The 4th Annual "Take 'Em To School" charity poker tournament took place in New York City on Tuesday night. The event, held at Gotham Hall in Midtown Manhattan, attracted some of the biggest names on Wall Street, as well as a few athletes and well-known poker players.
Billionaires David Einhorn and Seth Klarman were among the Wall Street principals who hit the felt, and they were joined by famed New York athletes John Starks (former Knicks shooting guard) and Dwight Gooden (former Mets/Yankees pitcher). Bounties were places on the heads of the three poker pros in attendance: Olivier Busquet, Andy Frankenberger and Erik Seidel.
All proceeds from the $1,000 buy-in charity tournament went toward Education Reform Now, an organization committed to making sure all kids can access high-quality public education.
There were 250 players in the tournament when the first cards were dealt, and the last man standing after nearly six hours of play was Paul Britton, the chief executive officer of Capstone Holdings Group LLC. He was awarded a seat into the 2014 World Series of Poker Main Event.
“I was lucky, very lucky,” Britton told Bloomberg. “I only play poker one night a year — and it’s this tournament.”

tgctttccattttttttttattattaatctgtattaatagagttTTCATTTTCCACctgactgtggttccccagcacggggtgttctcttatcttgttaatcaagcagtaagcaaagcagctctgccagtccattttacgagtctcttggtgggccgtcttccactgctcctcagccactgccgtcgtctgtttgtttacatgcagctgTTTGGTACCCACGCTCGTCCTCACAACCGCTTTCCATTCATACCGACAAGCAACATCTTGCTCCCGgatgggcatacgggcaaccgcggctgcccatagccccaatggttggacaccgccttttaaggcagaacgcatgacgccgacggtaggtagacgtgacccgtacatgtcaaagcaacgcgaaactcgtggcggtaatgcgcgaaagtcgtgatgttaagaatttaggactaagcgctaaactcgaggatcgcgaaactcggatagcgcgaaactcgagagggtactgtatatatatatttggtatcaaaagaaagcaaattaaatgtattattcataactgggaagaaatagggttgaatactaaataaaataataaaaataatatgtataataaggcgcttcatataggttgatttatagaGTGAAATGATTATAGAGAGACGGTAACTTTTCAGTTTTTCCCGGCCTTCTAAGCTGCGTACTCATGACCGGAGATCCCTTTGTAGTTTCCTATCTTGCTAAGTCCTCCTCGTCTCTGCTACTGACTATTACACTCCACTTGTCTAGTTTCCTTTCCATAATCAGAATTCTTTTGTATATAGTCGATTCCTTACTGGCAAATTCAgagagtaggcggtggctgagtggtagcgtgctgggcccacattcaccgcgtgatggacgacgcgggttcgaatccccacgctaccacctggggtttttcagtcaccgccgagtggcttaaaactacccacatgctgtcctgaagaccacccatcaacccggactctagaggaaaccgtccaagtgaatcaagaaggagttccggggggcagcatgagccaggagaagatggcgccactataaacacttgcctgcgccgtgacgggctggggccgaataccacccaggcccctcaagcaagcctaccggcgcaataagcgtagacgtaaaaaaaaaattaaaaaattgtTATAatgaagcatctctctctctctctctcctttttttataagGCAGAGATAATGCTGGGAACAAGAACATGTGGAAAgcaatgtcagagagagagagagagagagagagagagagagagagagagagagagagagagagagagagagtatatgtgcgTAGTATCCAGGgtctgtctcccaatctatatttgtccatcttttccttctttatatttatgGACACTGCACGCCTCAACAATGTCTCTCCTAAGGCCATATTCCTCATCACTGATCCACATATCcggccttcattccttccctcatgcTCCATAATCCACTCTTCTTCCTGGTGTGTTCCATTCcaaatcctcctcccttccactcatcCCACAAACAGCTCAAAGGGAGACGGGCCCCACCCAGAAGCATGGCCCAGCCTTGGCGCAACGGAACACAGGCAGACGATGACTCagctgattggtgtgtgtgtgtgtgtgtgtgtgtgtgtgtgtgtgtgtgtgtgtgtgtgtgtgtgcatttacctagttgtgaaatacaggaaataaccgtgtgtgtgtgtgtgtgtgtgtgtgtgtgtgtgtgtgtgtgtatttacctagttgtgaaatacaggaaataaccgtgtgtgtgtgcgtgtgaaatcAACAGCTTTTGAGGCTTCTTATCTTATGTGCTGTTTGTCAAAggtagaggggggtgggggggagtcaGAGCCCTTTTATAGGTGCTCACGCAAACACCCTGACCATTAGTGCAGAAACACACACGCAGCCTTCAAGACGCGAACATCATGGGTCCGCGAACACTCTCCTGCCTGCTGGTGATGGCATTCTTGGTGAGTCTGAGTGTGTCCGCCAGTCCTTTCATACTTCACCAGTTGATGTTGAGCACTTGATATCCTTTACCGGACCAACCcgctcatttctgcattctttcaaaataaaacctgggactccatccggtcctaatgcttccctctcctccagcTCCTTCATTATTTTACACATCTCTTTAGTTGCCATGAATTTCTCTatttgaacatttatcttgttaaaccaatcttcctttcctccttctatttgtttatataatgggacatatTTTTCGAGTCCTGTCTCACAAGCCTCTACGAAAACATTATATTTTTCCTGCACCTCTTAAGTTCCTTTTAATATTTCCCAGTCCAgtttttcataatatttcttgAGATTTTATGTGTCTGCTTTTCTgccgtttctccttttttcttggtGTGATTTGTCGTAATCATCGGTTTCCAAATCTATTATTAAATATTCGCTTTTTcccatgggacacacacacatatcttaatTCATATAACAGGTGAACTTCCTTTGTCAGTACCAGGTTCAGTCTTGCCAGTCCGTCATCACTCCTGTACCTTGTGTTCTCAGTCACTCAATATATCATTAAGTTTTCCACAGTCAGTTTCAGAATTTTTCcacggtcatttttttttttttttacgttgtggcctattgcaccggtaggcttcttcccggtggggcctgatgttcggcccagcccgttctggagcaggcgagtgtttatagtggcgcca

Also reaching the final table were Normal Lai (Omega Advisors), Ray Waterhouse (Magnitude Capital), David Marquart (First New York Securities), Raza Mujaba (Tricadia Capital), Oleg Nodelman, (EcoR1 Capital), Amber Sabat (Michael Sabat's wife) and John Sabat (SAC).
New York State Senator Jeff Klein also made the final table, finishing sixth. Klein is a major supporter of legalized online poker in the U.S. Earlier this year, he called for the introduction of interstate online poker in the state's 2013-14 budget proposal.
Frankenberger, a trader on Wall Street for 14 years before he began playing poker professionally, sat at the same table as Einhorn and Starks during the night — while wearing his two WSOP bracelets. Frankenberger reached the final five tables before being knocked out by HSBC's Jonathan Cohen. Frankenberger's failed to hold up against Cohen's .
“This is definitely one of the most well-run and well-attended events out there. I see a lot of familiar Wall Street faces here,” Frankenberger told Bloomberg.
For more on the event, check out BusinessInsider.com.
Photo c/o Julia La Roche for Business Insider